by Dr. Charles Stanley
Friday August 19, 2005
An Example of Service
Jesus defied the world’s expectations of a divine being. Many Jewish people of that time were looking for a powerful king who would liberate them by conquering the Romans. They were prepared to worship and serve that kind of messiah. Instead, the Savior was a humble man who didn’t think twice about washing dirty feet. While Jesus Christ could have banished the Romans from the region and been glorified as an earthly ruler, He was very clear about His reason for being here: He came to serve, not to be served. (Matthew 20:28)
In fact, Paul refers to Jesus as the lowest form of worker—a bondservant. This type of laborer was responsible for the menial household tasks, including foot washings. Christ came into the world prepared to do whatever work was necessary to move men toward a saving knowledge of Himself. He values every soul. Zacchaeus, the despised tax collector, received His love and attention just as the rich young ruler and the Pharisee Nicodemus did. (Luke 19:1-10, Luke 18:18-25, John 3:1-8) Jesus also spent time with people on the lowest rung of the social ladder, healing the sick and afflicted, and speaking with children.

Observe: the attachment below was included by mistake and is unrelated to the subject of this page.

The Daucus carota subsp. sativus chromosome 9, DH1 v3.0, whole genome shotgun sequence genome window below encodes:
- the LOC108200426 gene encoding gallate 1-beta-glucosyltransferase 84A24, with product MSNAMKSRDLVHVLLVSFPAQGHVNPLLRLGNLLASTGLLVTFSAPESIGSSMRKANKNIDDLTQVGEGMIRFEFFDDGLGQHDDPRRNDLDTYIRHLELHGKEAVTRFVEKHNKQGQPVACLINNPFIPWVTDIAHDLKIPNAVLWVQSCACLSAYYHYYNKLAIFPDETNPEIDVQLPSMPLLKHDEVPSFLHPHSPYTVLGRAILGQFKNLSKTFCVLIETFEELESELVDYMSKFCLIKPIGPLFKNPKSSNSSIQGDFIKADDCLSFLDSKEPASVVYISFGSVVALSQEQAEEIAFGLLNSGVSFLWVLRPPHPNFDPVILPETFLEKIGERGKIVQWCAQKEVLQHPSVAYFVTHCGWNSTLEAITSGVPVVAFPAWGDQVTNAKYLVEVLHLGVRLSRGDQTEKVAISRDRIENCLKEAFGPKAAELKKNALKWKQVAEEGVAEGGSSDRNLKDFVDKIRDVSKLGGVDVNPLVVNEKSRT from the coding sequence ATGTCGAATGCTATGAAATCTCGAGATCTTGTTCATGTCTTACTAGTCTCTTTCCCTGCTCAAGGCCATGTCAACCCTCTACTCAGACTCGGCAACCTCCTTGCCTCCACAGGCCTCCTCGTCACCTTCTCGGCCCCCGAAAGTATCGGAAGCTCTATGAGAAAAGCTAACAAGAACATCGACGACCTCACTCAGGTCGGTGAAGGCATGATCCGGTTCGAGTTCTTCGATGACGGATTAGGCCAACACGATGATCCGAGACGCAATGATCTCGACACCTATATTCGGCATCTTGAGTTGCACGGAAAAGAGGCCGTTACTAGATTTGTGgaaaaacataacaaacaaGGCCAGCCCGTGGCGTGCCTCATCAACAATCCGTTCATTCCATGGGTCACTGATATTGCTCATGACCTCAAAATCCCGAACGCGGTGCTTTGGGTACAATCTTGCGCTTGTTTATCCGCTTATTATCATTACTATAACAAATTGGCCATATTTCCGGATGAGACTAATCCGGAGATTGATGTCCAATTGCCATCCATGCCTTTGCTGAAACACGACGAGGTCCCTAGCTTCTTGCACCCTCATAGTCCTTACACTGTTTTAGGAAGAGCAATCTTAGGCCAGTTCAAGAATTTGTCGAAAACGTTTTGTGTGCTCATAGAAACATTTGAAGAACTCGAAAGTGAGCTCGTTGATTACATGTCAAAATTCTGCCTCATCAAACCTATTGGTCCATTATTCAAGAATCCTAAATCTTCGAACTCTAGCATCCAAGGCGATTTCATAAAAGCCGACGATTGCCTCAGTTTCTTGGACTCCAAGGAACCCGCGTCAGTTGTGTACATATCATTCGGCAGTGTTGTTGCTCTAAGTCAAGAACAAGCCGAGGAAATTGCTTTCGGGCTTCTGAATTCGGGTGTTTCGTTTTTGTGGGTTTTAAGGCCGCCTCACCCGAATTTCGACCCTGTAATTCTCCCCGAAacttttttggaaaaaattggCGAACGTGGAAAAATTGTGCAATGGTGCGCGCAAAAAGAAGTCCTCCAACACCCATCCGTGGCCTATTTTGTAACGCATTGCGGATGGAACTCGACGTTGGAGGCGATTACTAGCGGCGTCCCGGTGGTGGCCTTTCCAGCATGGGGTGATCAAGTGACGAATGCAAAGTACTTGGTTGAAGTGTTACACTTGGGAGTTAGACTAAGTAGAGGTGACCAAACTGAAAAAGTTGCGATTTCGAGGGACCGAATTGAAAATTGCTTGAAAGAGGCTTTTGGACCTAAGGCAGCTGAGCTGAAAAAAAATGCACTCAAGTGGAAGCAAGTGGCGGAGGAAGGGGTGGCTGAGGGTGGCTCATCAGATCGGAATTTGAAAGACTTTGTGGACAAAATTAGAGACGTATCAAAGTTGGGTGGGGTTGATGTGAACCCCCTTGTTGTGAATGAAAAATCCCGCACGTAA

A servant’s life is not self-centered but rather is focused on God and His work. The Bible calls us to serve the Father by following in the Son’s footsteps. Believers would never call Jesus weak, but those who chase after the world’s version of success probably would. Are you prepared to challenge our culture’s idea of power by accepting the humble position of servant?
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Come hear Dr. Stanley at The Extraordinary Life Rallies this October in